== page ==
1. Less heat than dry wood.
Wet wood can have up to 100% moisture in it, which means your wood is more water than wood. Heating up all the water before your wood starts to burn is not the idea way to get a fire going, it takes a lot longer to get that fire box up to a decent temperature.
2. Fire Hazard.
When you are burning wet wood, you will notice it produces a lot more smoke that dry wood, this smoke and moisture is creating a build up of creosote in your flue, this creosote clogs your flue and can turn into a fire hazard if not cleaned and maintained.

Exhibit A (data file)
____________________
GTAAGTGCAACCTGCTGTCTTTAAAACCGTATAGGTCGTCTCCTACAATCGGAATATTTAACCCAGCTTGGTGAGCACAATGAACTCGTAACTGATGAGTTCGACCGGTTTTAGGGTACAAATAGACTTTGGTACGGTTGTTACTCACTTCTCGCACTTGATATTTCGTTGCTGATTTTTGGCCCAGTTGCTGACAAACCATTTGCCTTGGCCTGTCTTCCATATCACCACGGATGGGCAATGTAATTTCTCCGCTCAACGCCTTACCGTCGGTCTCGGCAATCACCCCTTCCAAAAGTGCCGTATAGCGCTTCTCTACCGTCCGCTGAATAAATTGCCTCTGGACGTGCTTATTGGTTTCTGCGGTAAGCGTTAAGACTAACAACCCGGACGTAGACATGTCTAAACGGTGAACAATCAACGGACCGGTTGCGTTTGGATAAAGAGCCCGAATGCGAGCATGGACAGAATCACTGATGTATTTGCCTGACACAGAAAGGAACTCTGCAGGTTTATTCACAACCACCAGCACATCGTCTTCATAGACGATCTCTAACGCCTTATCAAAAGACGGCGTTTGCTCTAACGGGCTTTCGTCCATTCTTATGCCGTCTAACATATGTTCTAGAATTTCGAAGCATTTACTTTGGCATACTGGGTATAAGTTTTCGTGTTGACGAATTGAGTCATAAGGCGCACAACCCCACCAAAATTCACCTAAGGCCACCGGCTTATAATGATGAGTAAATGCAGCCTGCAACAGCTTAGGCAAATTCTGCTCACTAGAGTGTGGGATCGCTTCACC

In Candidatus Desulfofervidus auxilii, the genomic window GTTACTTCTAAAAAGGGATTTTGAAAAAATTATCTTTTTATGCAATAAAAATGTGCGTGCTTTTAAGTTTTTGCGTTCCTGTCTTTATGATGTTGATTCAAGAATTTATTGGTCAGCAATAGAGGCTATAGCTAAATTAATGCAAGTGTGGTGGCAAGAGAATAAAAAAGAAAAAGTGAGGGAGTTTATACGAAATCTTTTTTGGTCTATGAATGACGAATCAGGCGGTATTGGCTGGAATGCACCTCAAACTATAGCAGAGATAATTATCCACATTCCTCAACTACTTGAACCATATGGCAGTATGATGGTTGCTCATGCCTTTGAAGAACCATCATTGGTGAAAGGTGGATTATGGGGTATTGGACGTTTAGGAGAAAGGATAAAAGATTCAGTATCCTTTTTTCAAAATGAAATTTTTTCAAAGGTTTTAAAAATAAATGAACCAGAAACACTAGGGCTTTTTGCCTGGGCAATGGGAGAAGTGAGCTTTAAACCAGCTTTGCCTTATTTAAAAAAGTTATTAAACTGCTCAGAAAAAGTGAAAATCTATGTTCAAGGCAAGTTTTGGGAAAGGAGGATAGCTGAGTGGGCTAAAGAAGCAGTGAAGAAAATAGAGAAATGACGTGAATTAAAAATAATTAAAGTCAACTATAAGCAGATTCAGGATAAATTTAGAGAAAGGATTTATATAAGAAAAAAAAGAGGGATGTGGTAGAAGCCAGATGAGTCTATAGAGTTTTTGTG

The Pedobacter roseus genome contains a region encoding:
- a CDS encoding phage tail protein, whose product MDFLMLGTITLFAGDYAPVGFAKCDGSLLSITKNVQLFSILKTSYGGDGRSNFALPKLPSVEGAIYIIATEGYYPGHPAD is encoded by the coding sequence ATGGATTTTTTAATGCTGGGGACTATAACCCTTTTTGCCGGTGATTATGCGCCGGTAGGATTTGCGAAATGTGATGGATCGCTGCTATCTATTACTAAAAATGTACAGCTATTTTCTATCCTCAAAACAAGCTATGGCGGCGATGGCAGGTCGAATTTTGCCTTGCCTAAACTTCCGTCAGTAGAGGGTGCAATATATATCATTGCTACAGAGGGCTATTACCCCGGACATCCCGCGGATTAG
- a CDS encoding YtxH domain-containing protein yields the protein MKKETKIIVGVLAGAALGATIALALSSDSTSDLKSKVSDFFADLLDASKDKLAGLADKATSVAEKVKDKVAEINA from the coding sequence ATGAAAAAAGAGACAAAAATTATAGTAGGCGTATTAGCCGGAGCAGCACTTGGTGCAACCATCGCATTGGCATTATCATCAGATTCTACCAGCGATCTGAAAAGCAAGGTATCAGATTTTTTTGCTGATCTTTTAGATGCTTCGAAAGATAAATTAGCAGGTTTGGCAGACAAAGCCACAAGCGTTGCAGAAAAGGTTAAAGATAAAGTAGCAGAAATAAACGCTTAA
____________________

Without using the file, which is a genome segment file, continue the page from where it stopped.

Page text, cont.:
3. Less Efficient.
If your burning wet wood, then your fireplace is working overtime. You are not getting the most efficient performance you could be getting. You will notice a huge difference when you burn dry wood, the firebox glows hot, the glass stays clean and there is less smoke. You can even hear a difference in the burning, with dry wood you will get that crackling fire sound and the wet wood will be more of a sizzling steaming sound.
4. Health Hazard.
Burning wet wood may also be dangerous to your health by producing extra smoke and particles into the air.
Top tips for drying wood…
- Split wood into the right size for you wood heater, cut in spring or summer for next winter.
- Keep wood stack raised up off the ground.
- Store wood undercover especially in the winter
- Stack firewood in a single row so the sun and breeze can draw the moisture out the cut ends
When you burn dry wood in a Lopi large wood heater it will burn for 12 hours on one load of wood, now that efficient!!!!